But this time last year, outside of work, my personal life was predictable. I'd wake up, sit on a bus for an hour or so each morning mindlessly watching Netflix or dozing off, work, get back on that same bus for another hour, then plop in front of the TV for some wholesome yet mindless entertainment. The thought of moving to another country possibly crossed my mind once or twice but never seemed like something that could actually happen.
Last June, my colleague and I were prepping for the arrival of the department's incoming summer interns and chatting about our own college experiences. Before I knew it, we were reminiscing on those things we wish we had done while we were in college. I've always said my biggest regret from school was forgoing the opportunity to study abroad. I told myself the timing was off and that I had too much on my plate (adding a second major, journalism, to my already-decided major of computer science). But truthfully, I felt uneasy when thinking of leaving the comfort of home for a foreign country.
So there I was, feeling the familiar pang of regret and mourning the loss of a life that could have been, when my colleague mentioned our company's international rotation program.
Every six months or so, the technology department offers employees the opportunity to live abroad and work at one of Dow Jones's international offices for anywhere from a few months to two years. My colleague said that I should apply, especially as my role benefits many different teams and projects.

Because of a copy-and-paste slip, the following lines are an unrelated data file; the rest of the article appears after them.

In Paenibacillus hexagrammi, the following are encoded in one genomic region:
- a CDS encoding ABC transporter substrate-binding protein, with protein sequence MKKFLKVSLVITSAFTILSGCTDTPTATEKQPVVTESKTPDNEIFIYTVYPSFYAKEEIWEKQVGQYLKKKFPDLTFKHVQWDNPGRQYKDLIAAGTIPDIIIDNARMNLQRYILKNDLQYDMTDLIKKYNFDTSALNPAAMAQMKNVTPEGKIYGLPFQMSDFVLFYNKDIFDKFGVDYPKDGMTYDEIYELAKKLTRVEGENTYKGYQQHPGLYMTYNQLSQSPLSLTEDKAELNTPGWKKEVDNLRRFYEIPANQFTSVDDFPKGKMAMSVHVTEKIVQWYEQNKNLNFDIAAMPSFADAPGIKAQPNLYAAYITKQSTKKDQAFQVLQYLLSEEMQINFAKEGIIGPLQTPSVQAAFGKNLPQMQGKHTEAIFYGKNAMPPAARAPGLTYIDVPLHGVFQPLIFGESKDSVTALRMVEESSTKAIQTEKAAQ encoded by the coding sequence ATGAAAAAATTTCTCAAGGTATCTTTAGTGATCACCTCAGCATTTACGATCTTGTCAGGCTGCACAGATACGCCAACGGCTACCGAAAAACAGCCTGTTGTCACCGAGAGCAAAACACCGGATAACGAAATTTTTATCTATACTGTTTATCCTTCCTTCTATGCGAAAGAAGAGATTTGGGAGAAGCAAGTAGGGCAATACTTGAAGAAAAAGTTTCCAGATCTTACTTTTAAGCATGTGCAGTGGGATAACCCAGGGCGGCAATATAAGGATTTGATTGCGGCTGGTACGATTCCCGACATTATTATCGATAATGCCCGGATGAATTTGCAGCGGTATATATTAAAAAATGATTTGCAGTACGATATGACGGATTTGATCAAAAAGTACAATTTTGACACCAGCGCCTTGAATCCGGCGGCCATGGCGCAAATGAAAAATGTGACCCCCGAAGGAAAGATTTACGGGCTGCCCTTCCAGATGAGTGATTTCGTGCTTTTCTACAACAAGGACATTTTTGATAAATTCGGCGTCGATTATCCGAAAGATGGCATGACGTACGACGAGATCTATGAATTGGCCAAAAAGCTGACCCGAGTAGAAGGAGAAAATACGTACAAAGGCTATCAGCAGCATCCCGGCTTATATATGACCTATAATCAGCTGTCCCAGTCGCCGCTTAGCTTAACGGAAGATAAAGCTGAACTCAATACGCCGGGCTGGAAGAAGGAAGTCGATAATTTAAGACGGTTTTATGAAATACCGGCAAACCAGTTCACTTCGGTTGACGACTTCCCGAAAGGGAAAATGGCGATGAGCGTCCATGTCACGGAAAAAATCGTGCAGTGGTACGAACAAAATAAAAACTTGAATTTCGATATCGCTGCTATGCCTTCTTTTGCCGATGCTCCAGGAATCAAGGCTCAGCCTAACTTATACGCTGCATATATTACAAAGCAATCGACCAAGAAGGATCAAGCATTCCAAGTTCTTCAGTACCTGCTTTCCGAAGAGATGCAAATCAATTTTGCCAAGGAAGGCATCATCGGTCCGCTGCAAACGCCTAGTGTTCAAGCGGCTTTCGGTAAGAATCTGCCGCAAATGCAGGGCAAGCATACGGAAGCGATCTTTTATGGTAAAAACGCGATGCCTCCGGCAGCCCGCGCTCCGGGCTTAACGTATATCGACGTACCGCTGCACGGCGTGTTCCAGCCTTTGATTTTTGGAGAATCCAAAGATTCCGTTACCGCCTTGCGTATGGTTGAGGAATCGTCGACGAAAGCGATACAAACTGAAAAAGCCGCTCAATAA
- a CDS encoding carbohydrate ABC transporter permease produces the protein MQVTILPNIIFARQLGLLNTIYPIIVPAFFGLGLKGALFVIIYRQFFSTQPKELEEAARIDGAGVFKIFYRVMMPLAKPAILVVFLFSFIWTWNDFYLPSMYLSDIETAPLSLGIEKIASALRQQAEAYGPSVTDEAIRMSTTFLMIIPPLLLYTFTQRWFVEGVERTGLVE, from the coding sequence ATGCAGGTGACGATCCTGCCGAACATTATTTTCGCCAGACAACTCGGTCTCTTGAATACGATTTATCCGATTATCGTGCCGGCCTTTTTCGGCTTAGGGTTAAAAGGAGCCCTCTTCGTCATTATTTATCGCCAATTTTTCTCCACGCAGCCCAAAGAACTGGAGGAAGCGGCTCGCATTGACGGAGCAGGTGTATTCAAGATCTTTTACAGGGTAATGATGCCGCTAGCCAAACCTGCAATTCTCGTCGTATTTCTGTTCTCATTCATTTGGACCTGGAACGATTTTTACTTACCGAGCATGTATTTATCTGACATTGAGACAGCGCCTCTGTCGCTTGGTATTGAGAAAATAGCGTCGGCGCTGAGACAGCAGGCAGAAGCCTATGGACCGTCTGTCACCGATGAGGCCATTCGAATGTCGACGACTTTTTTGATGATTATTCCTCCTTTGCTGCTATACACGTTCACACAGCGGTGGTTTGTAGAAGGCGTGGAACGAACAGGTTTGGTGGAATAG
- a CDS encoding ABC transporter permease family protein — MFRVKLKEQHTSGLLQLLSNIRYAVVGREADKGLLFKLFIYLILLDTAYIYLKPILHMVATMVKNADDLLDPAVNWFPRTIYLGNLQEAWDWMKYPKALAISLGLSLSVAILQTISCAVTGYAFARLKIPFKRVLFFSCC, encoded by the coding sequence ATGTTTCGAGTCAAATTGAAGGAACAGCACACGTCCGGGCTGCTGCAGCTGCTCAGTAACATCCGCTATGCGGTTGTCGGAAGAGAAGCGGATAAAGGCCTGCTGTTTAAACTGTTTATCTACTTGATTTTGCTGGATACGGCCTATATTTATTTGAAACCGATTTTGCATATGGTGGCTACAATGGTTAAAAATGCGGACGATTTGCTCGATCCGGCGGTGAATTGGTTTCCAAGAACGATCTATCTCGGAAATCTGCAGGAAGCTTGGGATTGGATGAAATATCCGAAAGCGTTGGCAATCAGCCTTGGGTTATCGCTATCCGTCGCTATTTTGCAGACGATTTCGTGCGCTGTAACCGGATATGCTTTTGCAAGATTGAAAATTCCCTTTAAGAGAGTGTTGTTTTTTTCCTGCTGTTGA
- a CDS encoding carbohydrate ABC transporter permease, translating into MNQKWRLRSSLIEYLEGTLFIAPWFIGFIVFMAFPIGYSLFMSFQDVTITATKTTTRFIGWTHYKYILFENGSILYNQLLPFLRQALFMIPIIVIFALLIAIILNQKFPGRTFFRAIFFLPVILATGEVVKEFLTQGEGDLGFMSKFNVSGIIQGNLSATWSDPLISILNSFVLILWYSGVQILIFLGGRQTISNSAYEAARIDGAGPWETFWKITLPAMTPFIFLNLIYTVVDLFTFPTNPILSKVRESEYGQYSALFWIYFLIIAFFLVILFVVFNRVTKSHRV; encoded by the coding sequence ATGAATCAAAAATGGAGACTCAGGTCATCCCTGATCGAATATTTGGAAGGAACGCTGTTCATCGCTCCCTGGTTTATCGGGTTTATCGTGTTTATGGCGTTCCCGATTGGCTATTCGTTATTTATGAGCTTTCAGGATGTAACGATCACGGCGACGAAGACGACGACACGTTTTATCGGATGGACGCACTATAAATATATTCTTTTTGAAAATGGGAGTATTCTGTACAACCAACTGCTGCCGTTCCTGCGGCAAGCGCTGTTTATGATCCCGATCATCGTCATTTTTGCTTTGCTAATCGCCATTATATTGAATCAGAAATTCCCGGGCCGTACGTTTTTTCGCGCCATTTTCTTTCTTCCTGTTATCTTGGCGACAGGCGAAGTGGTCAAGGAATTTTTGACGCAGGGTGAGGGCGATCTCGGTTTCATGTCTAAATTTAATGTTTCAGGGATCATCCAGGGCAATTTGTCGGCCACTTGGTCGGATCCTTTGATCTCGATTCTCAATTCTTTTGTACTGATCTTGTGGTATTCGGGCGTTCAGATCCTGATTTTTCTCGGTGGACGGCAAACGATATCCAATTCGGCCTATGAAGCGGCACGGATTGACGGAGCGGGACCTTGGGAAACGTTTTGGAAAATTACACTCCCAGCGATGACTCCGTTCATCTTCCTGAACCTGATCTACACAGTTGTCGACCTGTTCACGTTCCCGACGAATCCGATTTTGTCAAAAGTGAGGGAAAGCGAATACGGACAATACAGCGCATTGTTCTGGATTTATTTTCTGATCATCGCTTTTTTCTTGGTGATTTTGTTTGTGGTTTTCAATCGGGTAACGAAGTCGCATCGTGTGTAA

Immediately my heart screamed, YES! What an incredible opportunity to not only experience new culture, but also to bring my passion for what I do at Dow Jones to a new office. But then, just like in college when I passed on the application to study abroad, I hesitated. A new office, new people, new home, new routine… it was all unsettling.
This time, though, that hesitation pushed me to apply. I've read many books and articles on self-improvement and "how to build your dream life," all of which emphasized risk taking and embracing the fear of the unknown. None of them suggested giving into hesitation when going after goals that feel impossible or succumbing to limiting beliefs. So this time, instead of sticking to the safe and certain, I spoke to my manager, filled out the application, and made a case to our CTO as to why I should do a rotation to the Dow Jones London office. Shortly after our conversation, I was knee-deep in visa paperwork and packing my bags to move to London.